Servers by jDrones

New FAA Rules for Drones Go Into Effect


(ppoirier) #1

This is a link to an article from /spectrum.ieee.org about the new FAA Rules for Drones

FAA new regulations may have major influence on other’s countries regulations.
Please feel free to add updates from your local autorities.


(Chris Olson) #2

Section 349 was actually championed by AMA. For the first time AMA stands to gain official recognition as having authority in model aviation, including having their safety program formally coordinated and recognized. This includes pilot training, pilot licensing, insurance, and aircraft certification (for some models) that has long been required by AMA sanctioned flying clubs.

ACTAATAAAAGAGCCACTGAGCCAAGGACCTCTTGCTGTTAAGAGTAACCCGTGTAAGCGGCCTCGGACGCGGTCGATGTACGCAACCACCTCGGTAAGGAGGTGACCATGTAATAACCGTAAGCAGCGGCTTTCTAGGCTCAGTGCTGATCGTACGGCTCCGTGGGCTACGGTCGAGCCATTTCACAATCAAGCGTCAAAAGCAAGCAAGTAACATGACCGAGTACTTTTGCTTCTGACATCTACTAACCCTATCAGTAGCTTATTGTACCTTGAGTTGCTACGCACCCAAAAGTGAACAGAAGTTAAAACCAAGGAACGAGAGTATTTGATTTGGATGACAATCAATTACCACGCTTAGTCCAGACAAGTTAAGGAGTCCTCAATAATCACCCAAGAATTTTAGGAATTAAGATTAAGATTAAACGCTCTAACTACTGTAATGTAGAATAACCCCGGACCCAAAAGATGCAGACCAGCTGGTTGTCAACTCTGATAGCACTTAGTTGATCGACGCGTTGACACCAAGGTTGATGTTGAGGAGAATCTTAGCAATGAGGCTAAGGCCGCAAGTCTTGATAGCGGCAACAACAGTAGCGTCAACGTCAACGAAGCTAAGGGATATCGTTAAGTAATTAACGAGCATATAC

So it doesn’t affect AMA recreational pilots, or Part 107 commercial pilots, at all. What it does affect is the thousands of people who have suddenly put aircraft into the air in the form of consumer “drones” with no accountability or training, some of these folks doing things with them they shouldn’t be doing.

Personally I think it’s a positive thing, doesn’t require membership to AMA, but gives their long-stand safety and responsibility rules in model aviation the bite of law.

I am quite sure it will raise the ire of many people or groups that view it as their “rights” to do anything they want to do being infringed. But it has never been a free-for-all in aviation, and the FAA does not intend to let it become one, even with little plastic drones.

I don’t believe that what the FAA does has much bearing on what other aviation authorities do around the world. For instance, FAA requirements that unmanned pilots be certificated Part 61 for commercial operation, then subsequent enactment of Part 107 for commercial operators, didn’t seem to affect what other countries did at all.